Geoffrey Taylor

Geoffrey Taylor was born in 1903 and began building racing cars in 1928 in the stables at his family house. He decided to call these specials "Alta" which was a contraction of Alberta. The cars were run quite successfully in the 1930s in British national events with a variety of drivers, notably Peter Whitehead who gave Alta its first real success in 1935 when he finished third in the Limerick Grand Prix. By the time war broke out in 1939 Alta was winning races.

After the war, Taylor planned a Grand Prix car. It took him three years to build but it appeared for the first time in 1948 with John Heath driving in the Swiss Grand Prix. In 1949 Heath won the Manx Cup at Douglas and Abecassis finished seventh at the British GP while newcomer Geoffrey Crossley also did well to finish seventh in the Belgian GP. In the immediate post-war era the company dallied with road car production but made only a very limited number of road-going saloons before concentrating on racing again.

For the 1950 season there were three Alta F1 cars racing and the firm supplied engines to the HWM team as well. That year Joe Kelly ran one car and finished second in the Wakefield Trophy at the Curragh track. Crossley continued his occasional Grand Prix appearances, while Stirling Moss in the HWM-Alta gave the company some much-needed exposure with third place at Bari. In Formula 2 races Johnny Claes won the Grand Prix des Frontieres at Chimay for HWM while Stirling Moss drove one of the cars to second place at Mettet.

Kelly continued to race the Alta GP car in 1951 and the company built several F2 cars although these were outshone by others with HWM-Altas again scoring good results aboard and victories in minor races at home. In the Madgwick Cup at Goodwood and in the F2 race at Winfield HWM-Altas finished 1-2-3.

Joe Kelly's persistence with the Alta GP car paid off in 1952 with third place in the Ulster Trophy at Dundrod while the HWM-Altas continued to do well in F2 with Lance Macklin winning the International Trophy and Paul Frere winning at Chimay. While the Alta F2 cars disappeared there were more engine customers with Coopers, HWMs and Emerysons all running with the engines. There were a number of placings that year but the only important win was Moss's victory in the London Trophy at Crystal Palace in a Cooper-Alta.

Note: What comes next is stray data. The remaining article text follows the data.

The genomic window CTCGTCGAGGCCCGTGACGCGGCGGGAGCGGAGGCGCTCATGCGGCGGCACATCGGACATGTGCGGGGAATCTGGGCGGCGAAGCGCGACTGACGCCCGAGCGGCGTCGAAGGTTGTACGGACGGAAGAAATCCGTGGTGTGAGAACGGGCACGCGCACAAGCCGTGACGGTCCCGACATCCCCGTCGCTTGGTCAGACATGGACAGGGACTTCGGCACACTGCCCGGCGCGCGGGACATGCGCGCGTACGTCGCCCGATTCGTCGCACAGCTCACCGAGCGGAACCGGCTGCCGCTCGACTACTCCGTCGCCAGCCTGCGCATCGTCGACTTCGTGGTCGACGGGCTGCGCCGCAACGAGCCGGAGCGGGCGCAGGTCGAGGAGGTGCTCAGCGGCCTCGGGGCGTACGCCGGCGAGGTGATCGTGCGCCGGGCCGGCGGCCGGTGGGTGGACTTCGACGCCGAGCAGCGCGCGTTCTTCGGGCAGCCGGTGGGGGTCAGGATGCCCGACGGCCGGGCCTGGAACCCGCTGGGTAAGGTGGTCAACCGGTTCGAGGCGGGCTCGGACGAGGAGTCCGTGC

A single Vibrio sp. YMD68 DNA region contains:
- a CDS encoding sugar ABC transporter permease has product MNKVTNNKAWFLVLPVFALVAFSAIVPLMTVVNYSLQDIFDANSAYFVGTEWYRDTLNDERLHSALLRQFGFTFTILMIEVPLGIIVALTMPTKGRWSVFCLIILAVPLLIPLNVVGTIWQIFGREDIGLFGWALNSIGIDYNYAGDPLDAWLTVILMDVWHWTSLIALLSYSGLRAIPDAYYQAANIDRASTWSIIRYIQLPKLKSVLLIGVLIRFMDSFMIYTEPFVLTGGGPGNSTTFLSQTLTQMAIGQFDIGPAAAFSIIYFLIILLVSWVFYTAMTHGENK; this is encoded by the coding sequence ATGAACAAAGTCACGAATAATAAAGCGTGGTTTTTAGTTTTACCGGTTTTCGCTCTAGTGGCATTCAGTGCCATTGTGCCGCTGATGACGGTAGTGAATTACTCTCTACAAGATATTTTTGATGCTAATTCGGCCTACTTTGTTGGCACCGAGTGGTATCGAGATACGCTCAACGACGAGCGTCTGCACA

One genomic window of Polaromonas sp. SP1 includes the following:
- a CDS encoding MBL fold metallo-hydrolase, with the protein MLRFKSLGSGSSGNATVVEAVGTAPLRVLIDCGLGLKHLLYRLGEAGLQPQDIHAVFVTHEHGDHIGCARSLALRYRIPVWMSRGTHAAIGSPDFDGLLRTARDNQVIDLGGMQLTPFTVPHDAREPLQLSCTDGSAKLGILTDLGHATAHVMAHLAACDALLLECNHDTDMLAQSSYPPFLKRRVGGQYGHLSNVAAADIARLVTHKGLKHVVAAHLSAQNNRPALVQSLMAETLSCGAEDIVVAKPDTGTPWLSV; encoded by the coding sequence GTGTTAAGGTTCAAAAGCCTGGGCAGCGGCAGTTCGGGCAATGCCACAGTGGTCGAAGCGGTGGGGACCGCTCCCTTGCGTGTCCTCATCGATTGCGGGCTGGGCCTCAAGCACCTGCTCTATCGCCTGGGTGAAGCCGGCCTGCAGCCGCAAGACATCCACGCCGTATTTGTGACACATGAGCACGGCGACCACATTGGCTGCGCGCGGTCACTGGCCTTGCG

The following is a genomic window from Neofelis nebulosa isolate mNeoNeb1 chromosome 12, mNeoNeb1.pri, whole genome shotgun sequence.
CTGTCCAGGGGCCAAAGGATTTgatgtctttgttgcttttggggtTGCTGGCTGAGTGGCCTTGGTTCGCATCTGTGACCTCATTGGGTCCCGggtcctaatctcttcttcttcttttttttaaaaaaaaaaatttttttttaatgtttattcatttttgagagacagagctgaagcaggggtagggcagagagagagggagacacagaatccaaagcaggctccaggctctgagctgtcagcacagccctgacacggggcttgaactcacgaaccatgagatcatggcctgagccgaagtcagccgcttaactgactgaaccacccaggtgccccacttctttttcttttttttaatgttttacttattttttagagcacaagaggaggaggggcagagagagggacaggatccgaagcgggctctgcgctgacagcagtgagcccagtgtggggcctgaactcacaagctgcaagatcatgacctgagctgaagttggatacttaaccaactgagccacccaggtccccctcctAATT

With a new engine formula in 1954 there was increased competition with engines from Bristol and Lea-Francis but in 1955 Alta did a deal with Connaught Engineering. There were few results although in 1956 things were better with Les Leston finishing third in the Goodwood Trophy and Archie Scott-Brown and Desmond Titterington coming home second and third in the International Trophy. Jack Fairman drove one of the cars to fourth in the British GP and at the Italian GP Ron Flockhart finished third. At the end of the year Scott-Brown and Stuart Lewis-Evans gave the Connaught-Altas a 1-2 finish in a race at Brands Hatch. There were a few good results with the same combination in 1957 with Lewis-Evans winning the Glover Trophy at Goodwood and Ivor Bueb finishing third at Pau. Lewis-Evans also did well at Monaco where he finished fourth.

Connaught was taken over in 1958 by Bernie Ecclestone but the result was only a few minor placings and although old Connaught-Altas continued to appear until the end of 1960, Taylor's involvement in top level racing was over.

The Alta Car & Engineering Company was closed down. Taylor died in 1966 but his son Michael reformed the company in Epsom in 1976. Sadly it was not a success.